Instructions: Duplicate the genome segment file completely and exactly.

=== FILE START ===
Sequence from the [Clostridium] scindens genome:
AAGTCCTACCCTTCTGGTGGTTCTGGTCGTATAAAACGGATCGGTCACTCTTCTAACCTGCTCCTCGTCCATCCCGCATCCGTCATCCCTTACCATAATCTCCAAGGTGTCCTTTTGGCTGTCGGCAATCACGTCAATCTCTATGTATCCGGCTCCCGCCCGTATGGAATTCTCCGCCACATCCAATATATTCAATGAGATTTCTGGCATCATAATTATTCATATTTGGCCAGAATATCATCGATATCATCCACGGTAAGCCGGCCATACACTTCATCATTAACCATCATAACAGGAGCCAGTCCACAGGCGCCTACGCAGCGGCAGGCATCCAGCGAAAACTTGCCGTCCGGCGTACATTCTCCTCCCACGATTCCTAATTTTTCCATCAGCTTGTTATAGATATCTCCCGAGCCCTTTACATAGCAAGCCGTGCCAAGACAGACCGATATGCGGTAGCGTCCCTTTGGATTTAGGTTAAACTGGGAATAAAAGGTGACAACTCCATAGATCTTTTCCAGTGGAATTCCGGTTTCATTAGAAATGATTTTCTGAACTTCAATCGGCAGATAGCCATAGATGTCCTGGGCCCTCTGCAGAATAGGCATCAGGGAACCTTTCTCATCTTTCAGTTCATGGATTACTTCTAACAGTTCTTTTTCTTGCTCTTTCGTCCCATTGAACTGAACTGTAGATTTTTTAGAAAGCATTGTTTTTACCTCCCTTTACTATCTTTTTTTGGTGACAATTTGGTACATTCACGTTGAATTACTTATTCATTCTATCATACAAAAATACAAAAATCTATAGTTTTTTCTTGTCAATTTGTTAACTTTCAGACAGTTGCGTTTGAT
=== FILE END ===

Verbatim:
Sequence from the [Clostridium] scindens genome:
AAGTCCTACCCTTCTGGTGGTTCTGGTCGTATAAAACGGATCGGTCACTCTTCTAACCTGCTCCTCGTCCATCCCGCATCCGTCATCCCTTACCATAATCTCCAAGGTGTCCTTTTGGCTGTCGGCAATCACGTCAATCTCTATGTATCCGGCTCCCGCCCGTATGGAATTCTCCGCCACATCCAATATATTCAATGAGATTTCTGGCATCATAATTATTCATATTTGGCCAGAATATCATCGATATCATCCACGGTAAGCCGGCCATACACTTCATCATTAACCATCATAACAGGAGCCAGTCCACAGGCGCCTACGCAGCGGCAGGCATCCAGCGAAAACTTGCCGTCCGGCGTACATTCTCCTCCCACGATTCCTAATTTTTCCATCAGCTTGTTATAGATATCTCCCGAGCCCTTTACATAGCAAGCCGTGCCAAGACAGACCGATATGCGGTAGCGTCCCTTTGGATTTAGGTTAAACTGGGAATAAAAGGTGACAACTCCATAGATCTTTTCCAGTGGAATTCCGGTTTCATTAGAAATGATTTTCTGAACTTCAATCGGCAGATAGCCATAGATGTCCTGGGCCCTCTGCAGAATAGGCATCAGGGAACCTTTCTCATCTTTCAGTTCATGGATTACTTCTAACAGTTCTTTTTCTTGCTCTTTCGTCCCATTGAACTGAACTGTAGATTTTTTAGAAAGCATTGTTTTTACCTCCCTTTACTATCTTTTTTTGGTGACAATTTGGTACATTCACGTTGAATTACTTATTCATTCTATCATACAAAAATACAAAAATCTATAGTTTTTTCTTGTCAATTTGTTAACTTTCAGACAGTTGCGTTTGAT